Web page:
Louis L'Amour (1908-1988) is a world-renowned novelist and short story writer, noted primarily for his stories of the Western frontier. He was born in Jamestown, North Dakota, and led an active, world-roaming life as, among other things, a seaman, longshoreman, rancher, miner, lumberjack, and boxer before focusing on writing after World War II. L'Amour was awarded both the Congressional Gold Medal and the Medal of Freedom and is one of America's best-selling fiction authors.
The Louis L'Amour Collection One includes, in order:
"The Nester and the Piute" (19 minutes). Bin Morley, the nester, trails a bad and dangerous man to a violent confrontation. Short but good.
"Case Closed - No Prisoners" (51 minutes). Texas Ranger Chick Bowdrie is sent to Kimble, Texas, to investigate a bank robbery in which the banker was tortured and killed.
"Big Medicine" (28 minutes). Old Billy Dunbar is discovered and attacked by a band of Apaches while prospecting for gold with his two burros.
"His Brother's Debt" (43 minutes). Rock Casady, haunted by demons from his past, runs from a gun fight.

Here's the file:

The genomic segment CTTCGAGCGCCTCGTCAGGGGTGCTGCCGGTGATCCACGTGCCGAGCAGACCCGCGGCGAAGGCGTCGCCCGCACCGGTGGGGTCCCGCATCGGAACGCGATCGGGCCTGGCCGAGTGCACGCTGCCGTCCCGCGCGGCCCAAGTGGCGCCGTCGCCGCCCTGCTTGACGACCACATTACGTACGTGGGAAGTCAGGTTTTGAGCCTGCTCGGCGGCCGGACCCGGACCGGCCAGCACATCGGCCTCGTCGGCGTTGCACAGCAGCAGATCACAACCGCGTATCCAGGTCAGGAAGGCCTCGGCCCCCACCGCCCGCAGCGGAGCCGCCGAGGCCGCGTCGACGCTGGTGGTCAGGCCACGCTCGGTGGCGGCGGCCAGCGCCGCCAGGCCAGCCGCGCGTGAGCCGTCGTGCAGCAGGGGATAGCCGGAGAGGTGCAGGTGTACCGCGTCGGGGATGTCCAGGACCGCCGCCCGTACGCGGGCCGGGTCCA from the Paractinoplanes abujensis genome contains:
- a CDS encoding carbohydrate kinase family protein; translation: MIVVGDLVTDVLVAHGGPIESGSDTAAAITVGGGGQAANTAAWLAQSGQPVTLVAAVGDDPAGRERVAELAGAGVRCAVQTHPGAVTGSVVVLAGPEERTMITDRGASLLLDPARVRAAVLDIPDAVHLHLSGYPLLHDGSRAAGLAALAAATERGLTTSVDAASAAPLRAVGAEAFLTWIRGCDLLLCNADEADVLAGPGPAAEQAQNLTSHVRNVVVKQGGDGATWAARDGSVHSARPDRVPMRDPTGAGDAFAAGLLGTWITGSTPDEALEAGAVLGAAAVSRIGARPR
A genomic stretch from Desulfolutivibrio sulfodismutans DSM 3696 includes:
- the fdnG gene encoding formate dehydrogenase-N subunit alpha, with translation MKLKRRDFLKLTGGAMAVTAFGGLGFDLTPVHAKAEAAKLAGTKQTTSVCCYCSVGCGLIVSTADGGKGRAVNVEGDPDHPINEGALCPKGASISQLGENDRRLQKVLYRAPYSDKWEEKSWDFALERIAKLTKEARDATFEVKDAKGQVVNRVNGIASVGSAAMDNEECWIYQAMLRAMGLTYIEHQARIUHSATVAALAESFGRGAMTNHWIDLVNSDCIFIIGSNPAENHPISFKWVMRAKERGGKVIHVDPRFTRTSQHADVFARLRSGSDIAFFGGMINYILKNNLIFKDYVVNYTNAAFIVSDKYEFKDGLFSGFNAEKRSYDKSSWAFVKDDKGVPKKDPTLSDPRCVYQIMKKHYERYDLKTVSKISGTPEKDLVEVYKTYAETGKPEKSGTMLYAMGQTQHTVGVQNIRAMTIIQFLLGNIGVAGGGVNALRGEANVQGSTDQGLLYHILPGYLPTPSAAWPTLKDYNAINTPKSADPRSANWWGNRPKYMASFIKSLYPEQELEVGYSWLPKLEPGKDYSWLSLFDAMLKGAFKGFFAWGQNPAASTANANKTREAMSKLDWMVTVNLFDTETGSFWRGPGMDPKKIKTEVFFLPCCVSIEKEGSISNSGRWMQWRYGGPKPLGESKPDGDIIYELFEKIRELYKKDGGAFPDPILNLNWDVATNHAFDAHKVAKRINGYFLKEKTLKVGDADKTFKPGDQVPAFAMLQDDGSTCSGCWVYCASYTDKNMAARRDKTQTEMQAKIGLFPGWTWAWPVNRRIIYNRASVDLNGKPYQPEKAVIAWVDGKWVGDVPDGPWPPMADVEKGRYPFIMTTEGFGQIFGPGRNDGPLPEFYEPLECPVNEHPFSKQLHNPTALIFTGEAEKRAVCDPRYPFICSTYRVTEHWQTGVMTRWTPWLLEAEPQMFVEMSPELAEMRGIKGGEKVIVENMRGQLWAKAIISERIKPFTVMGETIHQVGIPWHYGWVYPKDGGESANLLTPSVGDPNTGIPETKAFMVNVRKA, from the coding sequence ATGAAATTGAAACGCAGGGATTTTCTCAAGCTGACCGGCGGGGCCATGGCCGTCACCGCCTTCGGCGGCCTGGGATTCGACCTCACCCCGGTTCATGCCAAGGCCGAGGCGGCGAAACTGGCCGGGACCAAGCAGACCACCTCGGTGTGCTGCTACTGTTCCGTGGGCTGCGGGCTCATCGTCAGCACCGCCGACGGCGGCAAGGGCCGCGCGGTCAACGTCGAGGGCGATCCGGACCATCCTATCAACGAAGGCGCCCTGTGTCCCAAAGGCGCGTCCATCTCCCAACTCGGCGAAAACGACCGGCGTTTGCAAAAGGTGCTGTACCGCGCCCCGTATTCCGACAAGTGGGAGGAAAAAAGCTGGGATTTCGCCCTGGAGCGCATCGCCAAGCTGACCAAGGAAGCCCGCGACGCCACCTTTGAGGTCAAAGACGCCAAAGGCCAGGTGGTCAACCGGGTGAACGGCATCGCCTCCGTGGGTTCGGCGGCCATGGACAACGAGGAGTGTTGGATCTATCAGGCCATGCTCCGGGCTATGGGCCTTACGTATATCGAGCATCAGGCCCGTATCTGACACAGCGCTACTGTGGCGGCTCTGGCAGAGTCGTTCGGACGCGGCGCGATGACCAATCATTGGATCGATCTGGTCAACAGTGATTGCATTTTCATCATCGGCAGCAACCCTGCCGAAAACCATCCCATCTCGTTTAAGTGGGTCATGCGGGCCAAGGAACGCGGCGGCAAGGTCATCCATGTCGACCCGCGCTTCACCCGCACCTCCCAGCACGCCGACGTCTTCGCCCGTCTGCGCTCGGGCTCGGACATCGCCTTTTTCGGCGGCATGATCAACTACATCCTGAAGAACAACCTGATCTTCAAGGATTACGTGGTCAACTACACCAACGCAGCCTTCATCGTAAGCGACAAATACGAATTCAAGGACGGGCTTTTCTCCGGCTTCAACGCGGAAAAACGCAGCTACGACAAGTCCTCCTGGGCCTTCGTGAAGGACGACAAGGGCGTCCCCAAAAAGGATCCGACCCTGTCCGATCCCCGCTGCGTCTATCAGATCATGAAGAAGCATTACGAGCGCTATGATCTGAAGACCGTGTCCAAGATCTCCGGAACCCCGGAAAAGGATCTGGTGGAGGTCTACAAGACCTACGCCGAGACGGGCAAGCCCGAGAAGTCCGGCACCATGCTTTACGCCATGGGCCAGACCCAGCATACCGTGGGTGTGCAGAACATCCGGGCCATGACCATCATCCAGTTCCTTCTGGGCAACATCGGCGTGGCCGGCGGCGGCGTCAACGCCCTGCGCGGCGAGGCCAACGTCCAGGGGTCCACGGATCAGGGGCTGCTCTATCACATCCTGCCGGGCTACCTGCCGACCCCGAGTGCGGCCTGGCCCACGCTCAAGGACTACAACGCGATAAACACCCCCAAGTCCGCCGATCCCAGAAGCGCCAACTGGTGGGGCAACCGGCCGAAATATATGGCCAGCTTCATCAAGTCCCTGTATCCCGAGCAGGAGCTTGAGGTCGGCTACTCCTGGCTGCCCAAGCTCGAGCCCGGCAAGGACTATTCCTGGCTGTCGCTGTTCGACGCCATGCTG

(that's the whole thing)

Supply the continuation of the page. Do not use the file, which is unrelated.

"West Is Where the Heart Is" (32 minutes). Jim London, heading home to New Mexico after the Civil War, is attacked by Comanches. Without a horse or weapon, he comes upon a girl, the lone survivor of a Comanche massacre, and continues home.
"Lit a Shuck for Texas" (39 minutes). The Sandy Kid, a ranch cowhand, discovers gold ore and a murdered man while rounding up a steer.
"Desert Death-Song" (36 minutes). Jim Morton joins a posse that is hunting his friend Nat Bodine, who is accused of robbing a stage and shooting the sheriff.
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Awful Narration of Wonderful Stories
Listening to Louis L'Amour stories is always time well spent. Unfortunately listening to Christopher Crennen narrate these wonderful stories served as Lenten penance.
Louis L'Amour's stories are always filled with characters brought vividly to life in exceptional circumstances.
As a listener of over 100 Westerns in my audible.com Library I will from now on look for Christopher Crennen as a narrator and avoid those titles. What a shame to miss good stories, but Crennen is just too tough to listen to. He offers a continuous monotone narrative and appears to be someone with no familiarity with the West. The last straw for me was when he pronounced fracas, pronounced with a long
Listening to Louis L'Amour Collection One inspired me to look for more of his great stories, but definitely with a narrator other than Christopher Crennen.
Happy Trails. David